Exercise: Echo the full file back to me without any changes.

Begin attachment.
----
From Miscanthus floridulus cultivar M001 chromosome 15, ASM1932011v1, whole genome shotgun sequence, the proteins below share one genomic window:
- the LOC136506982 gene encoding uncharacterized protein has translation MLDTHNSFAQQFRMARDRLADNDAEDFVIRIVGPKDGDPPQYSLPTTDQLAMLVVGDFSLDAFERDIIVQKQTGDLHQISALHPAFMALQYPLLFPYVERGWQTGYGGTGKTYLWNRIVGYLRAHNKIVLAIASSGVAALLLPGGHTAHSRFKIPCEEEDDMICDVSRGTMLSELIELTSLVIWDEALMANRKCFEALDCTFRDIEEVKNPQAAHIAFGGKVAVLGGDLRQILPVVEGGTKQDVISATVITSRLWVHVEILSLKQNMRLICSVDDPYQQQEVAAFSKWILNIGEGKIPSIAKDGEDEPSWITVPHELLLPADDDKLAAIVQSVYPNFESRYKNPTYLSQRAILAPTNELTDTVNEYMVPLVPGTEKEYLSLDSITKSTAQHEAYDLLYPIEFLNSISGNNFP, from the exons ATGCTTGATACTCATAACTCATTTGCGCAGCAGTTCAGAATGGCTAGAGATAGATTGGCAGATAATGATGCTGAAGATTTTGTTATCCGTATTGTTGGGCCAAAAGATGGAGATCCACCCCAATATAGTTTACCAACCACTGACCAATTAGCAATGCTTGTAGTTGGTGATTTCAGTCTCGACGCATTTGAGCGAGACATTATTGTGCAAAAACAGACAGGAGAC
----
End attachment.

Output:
From Miscanthus floridulus cultivar M001 chromosome 15, ASM1932011v1, whole genome shotgun sequence, the proteins below share one genomic window:
- the LOC136506982 gene encoding uncharacterized protein has translation MLDTHNSFAQQFRMARDRLADNDAEDFVIRIVGPKDGDPPQYSLPTTDQLAMLVVGDFSLDAFERDIIVQKQTGDLHQISALHPAFMALQYPLLFPYVERGWQTGYGGTGKTYLWNRIVGYLRAHNKIVLAIASSGVAALLLPGGHTAHSRFKIPCEEEDDMICDVSRGTMLSELIELTSLVIWDEALMANRKCFEALDCTFRDIEEVKNPQAAHIAFGGKVAVLGGDLRQILPVVEGGTKQDVISATVITSRLWVHVEILSLKQNMRLICSVDDPYQQQEVAAFSKWILNIGEGKIPSIAKDGEDEPSWITVPHELLLPADDDKLAAIVQSVYPNFESRYKNPTYLSQRAILAPTNELTDTVNEYMVPLVPGTEKEYLSLDSITKSTAQHEAYDLLYPIEFLNSISGNNFP, from the exons ATGCTTGATACTCATAACTCATTTGCGCAGCAGTTCAGAATGGCTAGAGATAGATTGGCAGATAATGATGCTGAAGATTTTGTTATCCGTATTGTTGGGCCAAAAGATGGAGATCCACCCCAATATAGTTTACCAACCACTGACCAATTAGCAATGCTTGTAGTTGGTGATTTCAGTCTCGACGCATTTGAGCGAGACATTATTGTGCAAAAACAGACAGGAGAC